Genre: CG Animation
Director: Andrew Stanton
Cast: Ellen DeGeneres, Albert Brooks, Ed O'Neill, Kaitlin Olson, Idris Elba, Kate McKinnon, Ty Burrell, Eugene Levy, Diane Keaton, Bill Hader, Dominic West, Kaitlin Olson
Runtime: 1 hr 40 mins
Released By: The Walt Disney Company
Official Website: http://www.disney.sg
Opening Day: 16 June 2016
Synopsis: Disney•Pixar's “Finding Dory” welcomes back to the big screen everyone’s favorite forgetful blue tang Dory (voice of Ellen DeGeneres), who’s living happily in the reef with Nemo (voice of Hayden Rolence) and Marlin (voice of Albert Brooks). When Dory suddenly remembers that she has a family out there who may be looking for her, the trio takes off on a life-changing adventure across the ocean to California’s prestigious Marine Life Institute, a rehabilitation center and aquarium. In an effort to find her mom (voice of Diane Keaton) and dad (voice of Eugene Levy), Dory enlists the help of three of the MLI’s most intriguing residents: Hank (voice of Ed O’Neill), a cantankerous octopus who frequently gives employees the slip; Bailey (voice of Ty Burrell), a beluga whale who is convinced his echolocation skills are on the fritz; and Destiny (voice of Kaitlin Olson), a nearsighted whale shark. Deftly navigating the complex innerworkings of the MLI, Dory and her friends discover the magic within their flaws, friendships and family.
To be honest, this writer did take a moment to wonder: 13 years after Finding Nemo, is a sequel really necessary? After all, the 2003 movie about an overprotective clownfish, along with a regal tang suffering from short term memory loss, searching for his abducted son, is one of the most poignant animated films this reviewer has seen. The Oscar winning movie’s message about learning to take risks and coming terms with oneself is a critical and commercial success. The second highest grossing title of 2003 (after Peter Jackson’s The Lord of the Rings: The Return of the King) made a total of $867 million worldwide by the end of its initial theatrical run.
And that doesn’t even take into account the money it made from merchandise and home entertainment releases. Could this sequel be an attempt to milk money from 90s babies who have since become more affluent? Were there plans to unleash an avalanche of unnecessary action figures so that 90s babies who have since become parents can buy them for their own kids? Or horrors, was this sequel made so the stars who were involved in the first film could make a comeback?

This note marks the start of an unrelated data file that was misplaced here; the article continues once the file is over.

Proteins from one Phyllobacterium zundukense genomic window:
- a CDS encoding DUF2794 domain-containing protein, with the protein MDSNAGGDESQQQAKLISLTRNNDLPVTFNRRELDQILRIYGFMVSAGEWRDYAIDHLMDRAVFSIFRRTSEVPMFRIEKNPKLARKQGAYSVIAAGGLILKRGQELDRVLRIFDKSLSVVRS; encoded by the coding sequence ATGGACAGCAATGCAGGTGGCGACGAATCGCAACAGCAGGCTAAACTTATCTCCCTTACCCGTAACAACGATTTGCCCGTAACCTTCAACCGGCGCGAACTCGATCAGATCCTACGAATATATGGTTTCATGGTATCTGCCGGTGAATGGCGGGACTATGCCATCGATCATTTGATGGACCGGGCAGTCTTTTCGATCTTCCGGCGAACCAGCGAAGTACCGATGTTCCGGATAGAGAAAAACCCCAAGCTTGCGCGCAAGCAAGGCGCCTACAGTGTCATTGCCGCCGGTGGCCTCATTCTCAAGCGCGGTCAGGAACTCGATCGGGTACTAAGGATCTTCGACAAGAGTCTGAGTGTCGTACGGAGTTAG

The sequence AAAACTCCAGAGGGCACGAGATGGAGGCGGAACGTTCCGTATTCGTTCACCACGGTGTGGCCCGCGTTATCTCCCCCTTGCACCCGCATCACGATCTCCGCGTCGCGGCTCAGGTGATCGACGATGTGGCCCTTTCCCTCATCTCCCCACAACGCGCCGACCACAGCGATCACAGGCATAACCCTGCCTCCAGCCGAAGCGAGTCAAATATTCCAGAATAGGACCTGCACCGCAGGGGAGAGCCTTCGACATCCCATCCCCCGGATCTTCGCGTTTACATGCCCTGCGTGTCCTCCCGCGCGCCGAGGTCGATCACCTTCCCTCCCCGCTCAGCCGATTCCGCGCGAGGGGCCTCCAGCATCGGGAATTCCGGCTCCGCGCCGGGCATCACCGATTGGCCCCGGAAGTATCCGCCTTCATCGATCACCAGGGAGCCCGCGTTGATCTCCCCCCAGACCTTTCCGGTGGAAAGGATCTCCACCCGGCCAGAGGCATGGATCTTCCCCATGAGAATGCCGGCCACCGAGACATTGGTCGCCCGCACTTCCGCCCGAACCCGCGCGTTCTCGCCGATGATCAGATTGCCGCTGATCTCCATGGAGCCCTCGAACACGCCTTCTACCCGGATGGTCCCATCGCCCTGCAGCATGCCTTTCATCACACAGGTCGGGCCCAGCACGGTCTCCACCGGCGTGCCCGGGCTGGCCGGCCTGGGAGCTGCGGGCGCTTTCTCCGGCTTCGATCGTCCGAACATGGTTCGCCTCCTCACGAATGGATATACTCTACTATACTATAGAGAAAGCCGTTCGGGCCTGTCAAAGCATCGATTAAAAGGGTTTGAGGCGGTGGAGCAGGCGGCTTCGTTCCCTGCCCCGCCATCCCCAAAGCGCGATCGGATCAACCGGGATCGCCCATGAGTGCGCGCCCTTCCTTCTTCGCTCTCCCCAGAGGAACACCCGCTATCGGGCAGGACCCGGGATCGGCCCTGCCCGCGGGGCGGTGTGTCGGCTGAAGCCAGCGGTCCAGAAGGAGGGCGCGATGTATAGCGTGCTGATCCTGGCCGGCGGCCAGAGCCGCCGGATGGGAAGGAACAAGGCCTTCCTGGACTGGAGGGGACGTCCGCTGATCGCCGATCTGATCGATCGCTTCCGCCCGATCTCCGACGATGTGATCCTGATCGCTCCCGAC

Shame on this columnist, for having such skeptical thoughts. Did you seriously think that Disney and Pixar would disappoint?
In what could have been a lazy sequel concept, the plot has the amnesiac Dory embarking on a journey to be reunited with her parents. Along the way, she meets new friends and strengthens relationships with old ones (Nemo, Marlin, Mr Ray, Crush and Squirt shouldn’t be unfamiliar names for those who adored the first movie), and everyone learns what family means.
One thing we can’t run away from is that movie making is essentially a business, and we’re just being realistic when we say that the number of new characters (together with fan favourites) simply means more merchandise. Who would say no to a plush toy of Hank, an ill tempered octopus who lost a tentacle (the reference of him being a “septopus” is hilarious)? Wouldn’t you want adorable key chains of Destiny the whale shark and Bailey the beluga whale? And wait till you see the otters as soft toys, neatly decked on the shelves of department stores – you’ll be a scrooge if you don’t go “awww…”
Being aware of the onslaught of marketing aside, this 103 minute movie directed by Andrew Stanton is a beautiful animated adventure. There is much to look at, from the mesmerising depths of the ocean and the colourful setting of the marine institute, to the murky waters of the sewers and the bustling traffic on the highways, there isn’t a moment you aren’t dazzled by what’s presented on screen. The story moves at a quick pace, and there isn’t a dull moment. There is a nice mix of comedy, action and most importantly, emotions.
The cast must have had a delightful time voicing their characters. Ellen DeGeneres and Albert Brooks return as Dory and Marlin, Ed O’Neill and Ty Burrell channel their characters from the popular TV series Modern Family (Jay Pritchett and Phil Dunphy) into the grumpy “septopus” and the eager to please but slightly edgy beluga whale respectively. Kaitlin Olson, Diane Keaton, Eugene Levy, Idris Elba and Dominic West are some of the other star studded voice actors involved.
And we haven’t started talking about the cameo involvement of big names like Bill Hader, Kate McKinnon, Sigourney Weaver and Willem Dafoe (avoid reading too much content related to the movie if you want to be in a pleasant surprise).
The film is a charm throughout, and we weren’t expecting anything less.
(Delivering charming moments from start to finish - you can rely on a Pixar animated film to do just that)
Review by John Li